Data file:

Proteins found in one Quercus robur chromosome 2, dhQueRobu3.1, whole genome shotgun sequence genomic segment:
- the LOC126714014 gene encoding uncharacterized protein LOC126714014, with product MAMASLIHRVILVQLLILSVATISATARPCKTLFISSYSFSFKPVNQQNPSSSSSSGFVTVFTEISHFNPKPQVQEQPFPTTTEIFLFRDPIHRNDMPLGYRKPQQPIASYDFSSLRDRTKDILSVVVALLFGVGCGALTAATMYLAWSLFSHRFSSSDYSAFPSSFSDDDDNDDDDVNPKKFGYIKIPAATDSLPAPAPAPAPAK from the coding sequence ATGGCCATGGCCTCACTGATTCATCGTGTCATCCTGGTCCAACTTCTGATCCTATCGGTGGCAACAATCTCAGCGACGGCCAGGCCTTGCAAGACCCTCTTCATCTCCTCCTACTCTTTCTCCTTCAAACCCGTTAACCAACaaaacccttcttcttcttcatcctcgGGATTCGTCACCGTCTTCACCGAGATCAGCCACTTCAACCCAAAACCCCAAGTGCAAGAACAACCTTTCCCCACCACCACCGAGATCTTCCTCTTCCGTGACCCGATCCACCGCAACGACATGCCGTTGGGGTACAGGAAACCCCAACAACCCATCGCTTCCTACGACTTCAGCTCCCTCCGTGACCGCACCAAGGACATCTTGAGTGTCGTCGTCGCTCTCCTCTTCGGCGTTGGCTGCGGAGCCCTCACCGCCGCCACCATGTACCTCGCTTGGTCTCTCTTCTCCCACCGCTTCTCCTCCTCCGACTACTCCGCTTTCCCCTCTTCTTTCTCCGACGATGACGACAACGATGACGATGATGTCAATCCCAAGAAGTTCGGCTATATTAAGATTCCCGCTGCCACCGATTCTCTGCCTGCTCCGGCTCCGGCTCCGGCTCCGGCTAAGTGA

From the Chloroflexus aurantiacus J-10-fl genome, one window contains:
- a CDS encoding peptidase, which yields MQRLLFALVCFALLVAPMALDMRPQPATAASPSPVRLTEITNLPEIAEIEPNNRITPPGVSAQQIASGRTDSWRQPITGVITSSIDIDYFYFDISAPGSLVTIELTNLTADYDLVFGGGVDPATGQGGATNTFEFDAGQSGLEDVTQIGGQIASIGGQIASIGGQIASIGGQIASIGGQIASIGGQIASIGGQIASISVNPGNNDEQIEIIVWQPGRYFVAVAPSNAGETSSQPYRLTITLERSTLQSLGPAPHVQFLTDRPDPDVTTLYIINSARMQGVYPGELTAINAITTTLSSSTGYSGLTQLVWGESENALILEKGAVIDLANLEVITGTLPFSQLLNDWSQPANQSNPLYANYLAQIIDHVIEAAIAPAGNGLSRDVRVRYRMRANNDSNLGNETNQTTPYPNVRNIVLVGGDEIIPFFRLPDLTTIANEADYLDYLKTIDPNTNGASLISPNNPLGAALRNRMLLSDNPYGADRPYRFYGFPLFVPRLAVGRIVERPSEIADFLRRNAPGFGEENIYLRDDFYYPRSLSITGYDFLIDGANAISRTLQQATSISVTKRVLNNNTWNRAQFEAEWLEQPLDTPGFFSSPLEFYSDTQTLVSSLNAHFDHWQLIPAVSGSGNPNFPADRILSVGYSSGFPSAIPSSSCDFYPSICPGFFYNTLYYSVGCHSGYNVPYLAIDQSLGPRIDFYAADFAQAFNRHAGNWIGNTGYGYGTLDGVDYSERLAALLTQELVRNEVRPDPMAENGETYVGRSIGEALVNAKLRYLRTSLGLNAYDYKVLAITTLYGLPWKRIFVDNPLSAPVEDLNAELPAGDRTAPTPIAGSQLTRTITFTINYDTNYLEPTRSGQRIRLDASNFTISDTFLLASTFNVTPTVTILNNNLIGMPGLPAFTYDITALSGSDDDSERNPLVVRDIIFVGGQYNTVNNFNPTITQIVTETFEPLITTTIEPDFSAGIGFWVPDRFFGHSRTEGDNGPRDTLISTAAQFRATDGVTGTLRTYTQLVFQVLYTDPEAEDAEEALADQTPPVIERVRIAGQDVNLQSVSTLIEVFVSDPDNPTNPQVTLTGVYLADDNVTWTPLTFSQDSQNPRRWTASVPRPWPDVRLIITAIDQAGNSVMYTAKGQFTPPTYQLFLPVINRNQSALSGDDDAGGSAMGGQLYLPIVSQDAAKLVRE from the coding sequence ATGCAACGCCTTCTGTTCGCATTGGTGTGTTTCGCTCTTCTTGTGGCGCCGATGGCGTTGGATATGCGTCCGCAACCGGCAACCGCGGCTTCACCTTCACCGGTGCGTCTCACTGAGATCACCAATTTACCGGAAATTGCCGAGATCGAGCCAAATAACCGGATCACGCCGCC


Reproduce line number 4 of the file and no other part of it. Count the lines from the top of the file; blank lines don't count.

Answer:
- a CDS encoding peptidase, which yields MQRLLFALVCFALLVAPMALDMRPQPATAASPSPVRLTEITNLPEIAEIEPNNRITPPGVSAQQIASGRTDSWRQPITGVITSSIDIDYFYFDISAPGSLVTIELTNLTADYDLVFGGGVDPATGQGGATNTFEFDAGQSGLEDVTQIGGQIASIGGQIASIGGQIASIGGQIASIGGQIASIGGQIASIGGQIASISVNPGNNDEQIEIIVWQPGRYFVAVAPSNAGETSSQPYRLTITLERSTLQSLGPAPHVQFLTDRPDPDVTTLYIINSARMQGVYPGELTAINAITTTLSSSTGYSGLTQLVWGESENALILEKGAVIDLANLEVITGTLPFSQLLNDWSQPANQSNPLYANYLAQIIDHVIEAAIAPAGNGLSRDVRVRYRMRANNDSNLGNETNQTTPYPNVRNIVLVGGDEIIPFFRLPDLTTIANEADYLDYLKTIDPNTNGASLISPNNPLGAALRNRMLLSDNPYGADRPYRFYGFPLFVPRLAVGRIVERPSEIADFLRRNAPGFGEENIYLRDDFYYPRSLSITGYDFLIDGANAISRTLQQATSISVTKRVLNNNTWNRAQFEAEWLEQPLDTPGFFSSPLEFYSDTQTLVSSLNAHFDHWQLIPAVSGSGNPNFPADRILSVGYSSGFPSAIPSSSCDFYPSICPGFFYNTLYYSVGCHSGYNVPYLAIDQSLGPRIDFYAADFAQAFNRHAGNWIGNTGYGYGTLDGVDYSERLAALLTQELVRNEVRPDPMAENGETYVGRSIGEALVNAKLRYLRTSLGLNAYDYKVLAITTLYGLPWKRIFVDNPLSAPVEDLNAELPAGDRTAPTPIAGSQLTRTITFTINYDTNYLEPTRSGQRIRLDASNFTISDTFLLASTFNVTPTVTILNNNLIGMPGLPAFTYDITALSGSDDDSERNPLVVRDIIFVGGQYNTVNNFNPTITQIVTETFEPLITTTIEPDFSAGIGFWVPDRFFGHSRTEGDNGPRDTLISTAAQFRATDGVTGTLRTYTQLVFQVLYTDPEAEDAEEALADQTPPVIERVRIAGQDVNLQSVSTLIEVFVSDPDNPTNPQVTLTGVYLADDNVTWTPLTFSQDSQNPRRWTASVPRPWPDVRLIITAIDQAGNSVMYTAKGQFTPPTYQLFLPVINRNQSALSGDDDAGGSAMGGQLYLPIVSQDAAKLVRE from the coding sequence ATGCAACGCCTTCTGTTCGCATTGGTGTGTTTCGCTCTTCTTGTGGCGCCGATGGCGTTGGATATGCGTCCGCAACCGGCAACCGCGGCTTCACCTTCACCGGTGCGTCTCACTGAGATCACCAATTTACCGGAAATTGCCGAGATCGAGCCAAATAACCGGATCACGCCGCC